Scaling Preview Environments with Osiris
One of Jenkins X’s core features is the preview environments: temporary environments created automatically for each Pull Requests, to deploy your application and its dependencies. You can then use this preview environment to run integration tests, or manually use/test your application.
This is all great until you have more and more applications, each with a few dependencies (postgresql, mongodb, …) and a few opened pull requests at any time. This means that you’ll get more and more pods running in your Kubernetes cluster, in addition to Jenkins X’s own components, your build pipelines, and of course your staging and production applications - unless you are using multi-cluster. The result is that you’ll need more nodes or bigger nodes. Which means more money.
But, these preview environments are in fact idle most of the time: they are only used for the integration tests, and sometimes when someone manually uses them. The rest of the time - including all night for example - they are just staying there, idle, and consuming resources. What if we could easily scale them down when they are idle, and automatically bring them up when we need them? So that a Pull Request staying opened for 2 weeks because someone went on vacation won’t consume resources in your cluster.
Enter Osiris! Initially created by the Deislabs team, Osiris is a Kubernetes component that will automatically scale down your “idle” pods, and scale them up when a request comes in. Although the original project has been archived, the Dailymotion team has taken over the maintenance of a fork. And they have been using it with success in their Jenkins X dev cluster for more than 2 years: they regularly have around 50 preview environments active at any time, and… 0 pods from these environments running at night - or on weekends. Coupled with a cluster autoscaler, it means that their Kubernetes cluster use between 3 and more than 20 nodes depending on the workload. Being able to scale down to a minimum number of nodes is a great benefit when using cloud resources.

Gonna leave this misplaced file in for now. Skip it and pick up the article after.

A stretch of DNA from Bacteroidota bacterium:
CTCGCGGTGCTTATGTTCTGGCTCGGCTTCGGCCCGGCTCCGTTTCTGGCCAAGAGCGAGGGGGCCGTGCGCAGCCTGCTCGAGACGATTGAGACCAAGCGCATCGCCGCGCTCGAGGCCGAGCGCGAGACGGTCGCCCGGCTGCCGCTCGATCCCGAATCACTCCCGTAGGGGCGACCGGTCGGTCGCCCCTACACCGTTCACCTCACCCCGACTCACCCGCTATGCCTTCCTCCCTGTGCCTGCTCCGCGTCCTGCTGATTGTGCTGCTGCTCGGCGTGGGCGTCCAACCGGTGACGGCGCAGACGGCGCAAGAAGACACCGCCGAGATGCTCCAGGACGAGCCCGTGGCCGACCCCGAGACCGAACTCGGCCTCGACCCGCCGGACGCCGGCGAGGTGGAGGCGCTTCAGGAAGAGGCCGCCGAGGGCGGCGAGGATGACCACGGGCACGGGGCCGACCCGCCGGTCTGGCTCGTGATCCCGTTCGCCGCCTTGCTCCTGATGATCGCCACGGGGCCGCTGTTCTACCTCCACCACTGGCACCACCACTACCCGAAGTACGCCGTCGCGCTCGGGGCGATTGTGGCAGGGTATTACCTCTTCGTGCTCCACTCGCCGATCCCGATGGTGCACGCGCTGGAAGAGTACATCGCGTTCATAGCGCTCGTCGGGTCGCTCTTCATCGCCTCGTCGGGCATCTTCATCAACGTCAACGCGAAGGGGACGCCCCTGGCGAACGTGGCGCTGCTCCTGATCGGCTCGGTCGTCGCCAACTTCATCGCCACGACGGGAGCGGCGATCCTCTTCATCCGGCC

How can you benefit from it in your own Jenkins X cluster?
- first, you’ll need to follow the admin guide to enable Osiris in your dev cluster
- and then, you’ll need to add annotations to your Deployment/Statefulset and Service manifests - as explained in the Osiris documentation - in your application’s Helm chart
Note that if you store data, you’ll need to use persistent volumes (for postgresql, mongodb, …) so that you won’t lose your data after a scale down/up of your pods.
How does it work?
Osiris will automatically inject itself as a proxy in front of all the pods with the right annotation, so that it can see all requests for your pods. If it doesn’t see any request for a configurable amount of time - 10 minutes by default - it will scale down the deployment (or statefulset), and place itself behind the associated service. So that if a new request comes in, Osiris will be able to scale up the deployment (or statefulset), and then forward the request to the new pod.